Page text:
RNA - The Democratic Congressional Campaign Committee (DCCC) tweeted immediately after the US President announced Washington's withdrawal from the deal that “Trump and his Republicans will go down in history as the party that destroyed our country's credibility, ruined our global reputation, and made the world a more dangerous place — all to sabotage President Obama's legacy. Vote them all out. Every single one".
California Democratic lawmaker Adam Schiff described Trump’s decision as a mistake of "historic proportions".
“Decision to withdraw from Iran deal will undermine our national security, increase prospect of a nuclear Iran or a conflict with them, and cause the world to conclude America doesn't keep its word. Scuttling the deal without a Plan B is not a strategy, but a dangerous abdication,” Schiff said.
The Senate's second-ranking Democrat, Dick Durbin, went as far as calling the decision a "mistake of historic proportions" that will allow Iran to resume its nuclear program and lead to self-isolation.
"It isolates the United States from the world at a time when we need our allies to come together to address nuclear threats elsewhere, particularly in Korea. This is a mistake of historic proportions," Durbin said in a statement, adding that "the last thing America and the world need right now is a new nuclear threat".
Chris Murphy, a Democrat member of the Senate foreign relations committee, described Trump’s announcement as “terrible news”, stressing that “pulling out of the Iran deal is like a soccer player deliberately kicking the ball into their own team’s goal”.
“There is nothing but downside for the US, especially since Trump has zero plan for what comes next,” he added.
Senator Bob Menendez, the ranking member of the Senate Foreign Relations Committee, said "with this decision President Trump is risking US national security, recklessly upending foundational partnerships with key US allies in Europe and gambling with Israel's security".
Senator Mark Warner noted that by turning a blind eye to the concerns of Washington's European partners, the US risks losing the support of Europe in implementing any further punitive measures it may devise against Iran, stressing that the pullout "will only succeed in driving a wedge between us and our allies".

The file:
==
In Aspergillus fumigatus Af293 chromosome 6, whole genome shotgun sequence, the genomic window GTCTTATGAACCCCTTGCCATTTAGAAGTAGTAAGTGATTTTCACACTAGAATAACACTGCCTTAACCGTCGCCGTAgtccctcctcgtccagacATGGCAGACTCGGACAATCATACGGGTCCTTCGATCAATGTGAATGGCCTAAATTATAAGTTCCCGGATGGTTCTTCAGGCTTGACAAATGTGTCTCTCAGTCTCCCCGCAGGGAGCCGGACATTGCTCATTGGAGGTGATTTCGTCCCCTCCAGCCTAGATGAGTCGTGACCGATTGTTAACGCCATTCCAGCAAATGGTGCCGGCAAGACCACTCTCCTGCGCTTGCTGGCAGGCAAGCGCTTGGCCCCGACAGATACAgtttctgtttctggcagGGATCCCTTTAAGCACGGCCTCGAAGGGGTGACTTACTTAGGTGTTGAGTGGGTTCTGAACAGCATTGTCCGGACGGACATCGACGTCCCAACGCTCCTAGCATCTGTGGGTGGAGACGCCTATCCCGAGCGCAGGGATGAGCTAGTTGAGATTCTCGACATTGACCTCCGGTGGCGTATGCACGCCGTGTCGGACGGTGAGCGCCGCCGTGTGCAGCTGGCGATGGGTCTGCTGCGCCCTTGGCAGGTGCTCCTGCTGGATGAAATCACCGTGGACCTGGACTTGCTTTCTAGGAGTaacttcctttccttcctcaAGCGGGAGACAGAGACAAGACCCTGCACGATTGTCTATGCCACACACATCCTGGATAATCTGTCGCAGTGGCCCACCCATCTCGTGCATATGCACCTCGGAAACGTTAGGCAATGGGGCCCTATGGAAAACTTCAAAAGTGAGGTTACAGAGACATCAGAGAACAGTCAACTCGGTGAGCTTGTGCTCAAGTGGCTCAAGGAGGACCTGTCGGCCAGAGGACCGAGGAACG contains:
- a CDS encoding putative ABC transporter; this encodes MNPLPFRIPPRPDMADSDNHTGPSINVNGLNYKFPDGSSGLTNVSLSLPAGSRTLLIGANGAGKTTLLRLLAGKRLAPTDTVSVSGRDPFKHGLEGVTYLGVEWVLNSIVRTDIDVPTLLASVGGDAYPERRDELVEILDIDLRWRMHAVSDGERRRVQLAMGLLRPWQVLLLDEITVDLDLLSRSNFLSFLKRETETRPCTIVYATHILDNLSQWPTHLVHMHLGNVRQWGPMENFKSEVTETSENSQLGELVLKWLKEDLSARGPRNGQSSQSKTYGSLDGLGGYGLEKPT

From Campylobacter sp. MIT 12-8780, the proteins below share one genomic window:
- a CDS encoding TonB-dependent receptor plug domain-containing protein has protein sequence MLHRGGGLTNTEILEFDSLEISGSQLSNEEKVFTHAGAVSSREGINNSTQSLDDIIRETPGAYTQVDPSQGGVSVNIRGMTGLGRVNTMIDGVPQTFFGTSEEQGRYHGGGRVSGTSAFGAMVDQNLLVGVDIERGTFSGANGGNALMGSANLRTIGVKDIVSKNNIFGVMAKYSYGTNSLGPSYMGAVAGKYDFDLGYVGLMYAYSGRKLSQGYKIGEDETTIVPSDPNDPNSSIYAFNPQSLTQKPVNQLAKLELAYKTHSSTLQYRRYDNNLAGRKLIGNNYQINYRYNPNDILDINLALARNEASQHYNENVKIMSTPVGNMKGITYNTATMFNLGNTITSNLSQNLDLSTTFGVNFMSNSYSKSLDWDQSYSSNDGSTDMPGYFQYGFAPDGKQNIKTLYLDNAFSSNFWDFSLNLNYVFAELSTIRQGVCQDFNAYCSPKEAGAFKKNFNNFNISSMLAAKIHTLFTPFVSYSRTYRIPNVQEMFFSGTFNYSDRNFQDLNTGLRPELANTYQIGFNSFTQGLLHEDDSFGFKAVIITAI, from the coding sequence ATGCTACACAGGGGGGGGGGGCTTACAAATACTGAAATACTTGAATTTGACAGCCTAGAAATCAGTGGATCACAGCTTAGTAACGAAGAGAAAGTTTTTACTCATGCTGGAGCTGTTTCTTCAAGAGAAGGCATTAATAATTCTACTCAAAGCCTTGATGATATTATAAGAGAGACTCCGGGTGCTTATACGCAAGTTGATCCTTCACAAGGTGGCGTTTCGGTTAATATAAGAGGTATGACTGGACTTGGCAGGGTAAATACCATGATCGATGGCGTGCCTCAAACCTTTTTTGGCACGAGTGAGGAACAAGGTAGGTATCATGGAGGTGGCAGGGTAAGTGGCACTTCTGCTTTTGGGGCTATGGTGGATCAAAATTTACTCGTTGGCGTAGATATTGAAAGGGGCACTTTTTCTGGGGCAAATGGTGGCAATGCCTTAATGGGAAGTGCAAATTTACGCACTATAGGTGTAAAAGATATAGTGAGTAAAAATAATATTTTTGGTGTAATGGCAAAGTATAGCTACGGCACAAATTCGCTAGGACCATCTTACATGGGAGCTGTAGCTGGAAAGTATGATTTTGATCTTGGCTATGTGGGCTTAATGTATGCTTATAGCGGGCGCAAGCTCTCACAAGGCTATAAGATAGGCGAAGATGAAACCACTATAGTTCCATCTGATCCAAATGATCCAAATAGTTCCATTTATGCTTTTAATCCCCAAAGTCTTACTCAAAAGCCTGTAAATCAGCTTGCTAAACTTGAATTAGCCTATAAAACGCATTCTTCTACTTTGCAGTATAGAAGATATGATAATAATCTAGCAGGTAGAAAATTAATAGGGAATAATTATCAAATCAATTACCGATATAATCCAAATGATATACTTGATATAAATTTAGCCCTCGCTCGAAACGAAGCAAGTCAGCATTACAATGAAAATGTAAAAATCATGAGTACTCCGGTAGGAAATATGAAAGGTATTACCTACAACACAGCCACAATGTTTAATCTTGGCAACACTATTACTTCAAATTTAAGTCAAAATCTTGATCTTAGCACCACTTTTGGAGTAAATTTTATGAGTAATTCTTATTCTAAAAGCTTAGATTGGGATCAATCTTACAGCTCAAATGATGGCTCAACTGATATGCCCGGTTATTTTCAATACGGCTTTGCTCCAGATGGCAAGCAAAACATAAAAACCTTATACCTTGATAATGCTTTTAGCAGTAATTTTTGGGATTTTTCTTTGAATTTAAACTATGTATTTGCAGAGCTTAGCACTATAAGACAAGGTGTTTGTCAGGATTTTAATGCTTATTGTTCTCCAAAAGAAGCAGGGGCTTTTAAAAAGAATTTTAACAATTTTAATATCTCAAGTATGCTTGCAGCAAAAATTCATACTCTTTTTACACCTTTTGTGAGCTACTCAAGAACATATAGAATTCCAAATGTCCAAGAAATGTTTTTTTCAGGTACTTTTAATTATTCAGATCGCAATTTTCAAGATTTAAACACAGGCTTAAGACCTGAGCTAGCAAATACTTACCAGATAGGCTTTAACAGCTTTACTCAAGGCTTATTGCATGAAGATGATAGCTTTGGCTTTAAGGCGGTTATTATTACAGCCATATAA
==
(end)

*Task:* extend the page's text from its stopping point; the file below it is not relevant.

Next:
Senior Democratic legislator on the Senate Intelligence Committee Mark Warner issued a statement, warning against creating rift between the US and its allies.
"Simply withdrawing the United States from the JCPOA will not benefit the American people and US national security: it will only succeed in driving a wedge between us and our allies, whose help we need to enforce any future sanctions regime against Iran," he said, adding that “withdrawing from this agreement makes the United States, and the world, less secure".
House Minority Leader Nancy Pelosi described Tuesday a "sad day for America's global leadership" and warned that “Trump Administration's dangerous and impulsive action is no substitute for real global leadership".
Ohio Republican representative Mike Turner, who is also a senior member of House Armed Services Committee, lashed out at Trump for abandoning the JCPOA without any proof.
"Without proof that Iran is in violation of the agreement, it is a mistake to fully withdraw from this deal," Turner said.
Republican Maine Senator Susan Collins also stressed that she preferred that the US would "remedy” the “flaws” in the nuclear deal with its allies rather than walking away from the accord.
Independent US Senator Bernie Sanders expressed concern that Trump’s “reckless decision” would lead to another open-end war for the US.
“After 17 years of war in Afghanistan and 15 years of war in Iraq, the American people do not want to be engaged in never-ending wars in the Middle East. I am deeply concerned that that is exactly where President Trump is taking us with regard to Iran,” Sanders said, adding that “President Trump’s speech today was the latest in a series of reckless decisions that move our country closer to conflict”.
“Trump’s decision isolates the United States from our most important European allies who all continue to support the agreement and have consistently said that it is in their own national security interests to see it upheld,” Sanders stated.
The Vermont senator warned that abandoning the JCPOA would “seriously harm” Washington’s future non-proliferation negotiations, including with North Korea, stressing that “why would any country in the world sign such an agreement with the United States, and make the touch concessions, if they thought that a reckless president might simply discard that agreement a few years later?”
Senate Minority Leader Chuck Schumer told reporters he did not see any reason for US withdrawal from the deal, noting that "there are no reports that Iran has violated the agreement".
The US President promised Tuesday the highest level of sanctions on Iran after announcing that Washington is leaving the nuclear deal.
The Treasury Department said there will be "certain 90-day and 180-day wind-down periods" after which the sanctions will be in "full effect", including sanctions against Iran's oil sector, metal trades and transactions with its central bank, adding that sanctions will also be re-imposed on aircraft exports to Iran and the country's efforts by Tehran to acquire US dollars.
According to Press TV, US Treasury Secretary Steve Mnuchin told reporters that licenses for airplane manufacturers Boeing and Airbus to sell passenger jets, parts and services to Iran will be revoked after a 90-day period.
The International Atomic Energy Agency has been monitoring Iran’s compliance with its commitments under the JCPOA and has consistently verified Tehran’s compliance.
Iran has always insisted that its atomic program is merely for peaceful purposes and that the West is using the nuclear case as a pretext to put pressure on Tehran.